MongoDB Europe 2018: An Aggregation
MongoDB Europe 2018 went by too fast. All we remember was waking up really early, the frantic dash to set up the booth, the riveting keynote, lots (and lots) of chats with engaged attendees about Studio 3T. Then boom, the day was over – and what do you know – it’s already been a week.
As is tradition now in every MongoDB conference, MongoDB unveiled yet another round of new features. With MongoDB Mobile, you can store data even on iOS and Android devices, and let MongoDB Stitch Mobile Sync – which is still in beta stage – synchronize it all.
Then there’s the free MongoDB Atlas tier now available on Azure, which grants users 512 MB of storage and is already available in three Azure regions (East US, East Asia, and West Europe).
What really caught our attention, however, was the Aggregation Pipeline Builder demo.
Studio 3T’s Aggregation Editor vs MongoDB Compass’ Aggregation Pipeline Builder
As creators of a MongoDB aggregation query builder ourselves, we immediately got curious, so we took this three-stage aggregation query example and ran it on our own Aggregation Editor and MongoDB Compass’ Aggregation Pipeline Builder.
Here’s what we found.
Running full MongoDB aggregation queries
There’s one thing that the Aggregation Pipeline Builder can’t do which our Aggregation Editor does extremely well, and that is: run full MongoDB aggregation queries.
We thought turning off Sample Mode in the Aggregation Pipeline Builder would give us a count of the outputs of each stage, but this isn’t the case.
Even with Sample Mode disabled, MongoDB Compass still only shows a sample of 20 documents:
In this case, 36 documents match the query
which Studio 3T conveniently displays on the bottom of the tab by clicking on Count Documents:
All other useful features can only be built upon the ability to run full aggregation queries, so Compass users miss out on these four key handy functionalities which are readily available in Studio 3T:
1. Three ways to view query results
2. The full aggregation pipeline and its stages in separate tabs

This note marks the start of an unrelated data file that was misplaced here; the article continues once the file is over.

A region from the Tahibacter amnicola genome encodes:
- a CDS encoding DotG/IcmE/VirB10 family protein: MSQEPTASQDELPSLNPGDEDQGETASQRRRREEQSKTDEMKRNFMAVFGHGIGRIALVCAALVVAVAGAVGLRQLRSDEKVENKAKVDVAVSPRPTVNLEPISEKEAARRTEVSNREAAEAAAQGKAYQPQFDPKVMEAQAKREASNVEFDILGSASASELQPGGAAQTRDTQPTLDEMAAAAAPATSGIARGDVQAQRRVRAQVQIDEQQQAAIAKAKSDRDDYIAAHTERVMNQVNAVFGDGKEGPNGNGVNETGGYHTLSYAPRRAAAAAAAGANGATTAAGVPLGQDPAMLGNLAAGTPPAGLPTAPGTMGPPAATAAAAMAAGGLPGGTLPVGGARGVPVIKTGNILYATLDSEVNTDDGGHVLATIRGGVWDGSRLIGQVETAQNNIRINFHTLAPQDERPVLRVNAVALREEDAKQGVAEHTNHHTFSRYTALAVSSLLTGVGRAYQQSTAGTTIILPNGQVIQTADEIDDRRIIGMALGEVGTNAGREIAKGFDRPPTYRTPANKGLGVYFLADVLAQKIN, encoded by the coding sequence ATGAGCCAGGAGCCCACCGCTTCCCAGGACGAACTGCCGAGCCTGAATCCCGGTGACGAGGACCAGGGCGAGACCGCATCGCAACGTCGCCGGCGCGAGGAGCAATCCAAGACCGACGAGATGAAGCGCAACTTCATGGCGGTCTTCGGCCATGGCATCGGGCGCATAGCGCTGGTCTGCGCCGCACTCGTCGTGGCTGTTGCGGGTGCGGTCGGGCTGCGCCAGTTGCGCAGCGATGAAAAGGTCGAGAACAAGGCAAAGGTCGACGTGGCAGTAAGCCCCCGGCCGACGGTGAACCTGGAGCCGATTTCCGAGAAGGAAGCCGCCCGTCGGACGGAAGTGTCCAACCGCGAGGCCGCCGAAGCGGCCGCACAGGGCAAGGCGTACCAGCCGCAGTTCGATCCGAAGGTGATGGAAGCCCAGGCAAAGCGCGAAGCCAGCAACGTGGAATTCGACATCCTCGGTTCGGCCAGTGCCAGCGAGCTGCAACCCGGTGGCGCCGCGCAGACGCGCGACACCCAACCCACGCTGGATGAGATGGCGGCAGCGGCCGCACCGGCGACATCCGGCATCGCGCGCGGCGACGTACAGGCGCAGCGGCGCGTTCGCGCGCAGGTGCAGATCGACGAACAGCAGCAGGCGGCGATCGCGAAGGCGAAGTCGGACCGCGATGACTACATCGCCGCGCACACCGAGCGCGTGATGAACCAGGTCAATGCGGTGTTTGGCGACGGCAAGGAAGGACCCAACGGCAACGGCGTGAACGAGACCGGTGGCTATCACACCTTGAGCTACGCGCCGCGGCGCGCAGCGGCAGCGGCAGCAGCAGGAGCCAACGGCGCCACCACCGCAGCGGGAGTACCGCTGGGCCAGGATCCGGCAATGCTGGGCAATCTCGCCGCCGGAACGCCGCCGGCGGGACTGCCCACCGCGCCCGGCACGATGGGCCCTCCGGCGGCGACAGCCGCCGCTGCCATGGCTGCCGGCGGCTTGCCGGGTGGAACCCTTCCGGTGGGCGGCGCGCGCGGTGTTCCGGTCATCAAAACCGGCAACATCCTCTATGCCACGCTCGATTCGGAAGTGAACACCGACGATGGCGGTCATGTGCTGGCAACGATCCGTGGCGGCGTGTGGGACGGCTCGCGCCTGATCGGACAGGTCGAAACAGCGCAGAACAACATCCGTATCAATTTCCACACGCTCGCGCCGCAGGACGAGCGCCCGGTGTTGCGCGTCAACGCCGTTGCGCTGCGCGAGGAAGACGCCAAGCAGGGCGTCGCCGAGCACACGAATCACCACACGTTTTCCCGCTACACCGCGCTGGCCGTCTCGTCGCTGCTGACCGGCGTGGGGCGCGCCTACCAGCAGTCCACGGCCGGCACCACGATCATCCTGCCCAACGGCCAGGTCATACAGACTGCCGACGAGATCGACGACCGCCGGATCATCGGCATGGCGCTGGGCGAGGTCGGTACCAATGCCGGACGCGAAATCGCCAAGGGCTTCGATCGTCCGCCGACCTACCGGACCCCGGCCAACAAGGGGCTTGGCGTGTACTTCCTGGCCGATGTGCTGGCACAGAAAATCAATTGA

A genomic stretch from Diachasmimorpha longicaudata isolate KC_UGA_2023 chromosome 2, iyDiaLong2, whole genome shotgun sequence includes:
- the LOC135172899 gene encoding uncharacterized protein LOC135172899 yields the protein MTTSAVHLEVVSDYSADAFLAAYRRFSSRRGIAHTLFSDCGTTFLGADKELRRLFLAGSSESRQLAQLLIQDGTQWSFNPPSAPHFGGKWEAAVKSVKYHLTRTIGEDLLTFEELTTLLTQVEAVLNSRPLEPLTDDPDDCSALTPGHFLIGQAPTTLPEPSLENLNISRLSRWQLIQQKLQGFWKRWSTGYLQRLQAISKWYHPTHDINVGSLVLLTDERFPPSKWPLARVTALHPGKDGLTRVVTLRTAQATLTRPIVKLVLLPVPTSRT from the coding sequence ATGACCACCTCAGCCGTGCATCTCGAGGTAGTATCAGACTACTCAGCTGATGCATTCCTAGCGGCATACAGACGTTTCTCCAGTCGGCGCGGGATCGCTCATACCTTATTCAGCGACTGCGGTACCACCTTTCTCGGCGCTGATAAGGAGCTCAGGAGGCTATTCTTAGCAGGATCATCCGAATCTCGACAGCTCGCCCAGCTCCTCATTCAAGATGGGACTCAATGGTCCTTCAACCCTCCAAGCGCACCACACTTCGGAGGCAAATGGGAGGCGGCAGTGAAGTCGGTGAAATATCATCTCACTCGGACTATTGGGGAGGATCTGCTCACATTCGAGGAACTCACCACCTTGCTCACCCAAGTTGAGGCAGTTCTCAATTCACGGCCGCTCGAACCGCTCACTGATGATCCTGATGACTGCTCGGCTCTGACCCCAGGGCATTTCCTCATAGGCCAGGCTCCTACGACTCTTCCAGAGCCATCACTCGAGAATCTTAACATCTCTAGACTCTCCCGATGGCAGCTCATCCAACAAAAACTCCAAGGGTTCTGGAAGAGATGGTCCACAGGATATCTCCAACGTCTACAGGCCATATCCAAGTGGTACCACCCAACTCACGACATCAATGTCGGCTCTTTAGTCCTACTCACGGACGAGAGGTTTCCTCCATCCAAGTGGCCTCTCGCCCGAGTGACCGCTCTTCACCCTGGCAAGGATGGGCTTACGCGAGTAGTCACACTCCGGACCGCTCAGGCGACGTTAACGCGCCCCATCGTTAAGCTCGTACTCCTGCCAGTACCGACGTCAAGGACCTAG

In the Aggregation Pipeline Builder, you need to minimize rows to gain more screen real estate, to get an overview of your pipeline.
There’s no need for this in the Aggregation Editor, because there’s a default Pipeline tab that neatly lists all the stages of your aggregation query:
Also, each individual stage also triggers a separate tab, so you can view its inputs and outputs as needed:
3. Explain tab for your aggregation queries
Since you can run full aggregation queries in Studio 3T’s Aggregation Editor, you can also see your query’s performance and execution stats under the Explain Tab.
This information can then help you speed up queries by adding the right indexes.
4. Export MongoDB aggregation query results
To round it out, we’ve saved the most time-saving functionality Compass users are missing out on: the ability to export aggregation query results.
If you can run full MongoDB aggregation queries, then you always get the full set of query results, which Studio 3T readily lets you export.
MongoDB Europe confirmed what we already saw this summer at MongoDB World: a growing pool of new users and curious companies, eager to learn more about the “database of the future".
Little did we know MongoDB would rise to become the most popular NoSQL database when we first sought out to build the best MongoDB GUI back in 2013. And it’s a mission we will continue to commit ourselves to, as we develop new features and improve Aggregation Editor, Query Code, and all other existing features.
Are you new to NoSQL? Navigating MongoDB aggregation waters for the first time? Try Aggregation Editor for free, and let us know what you think.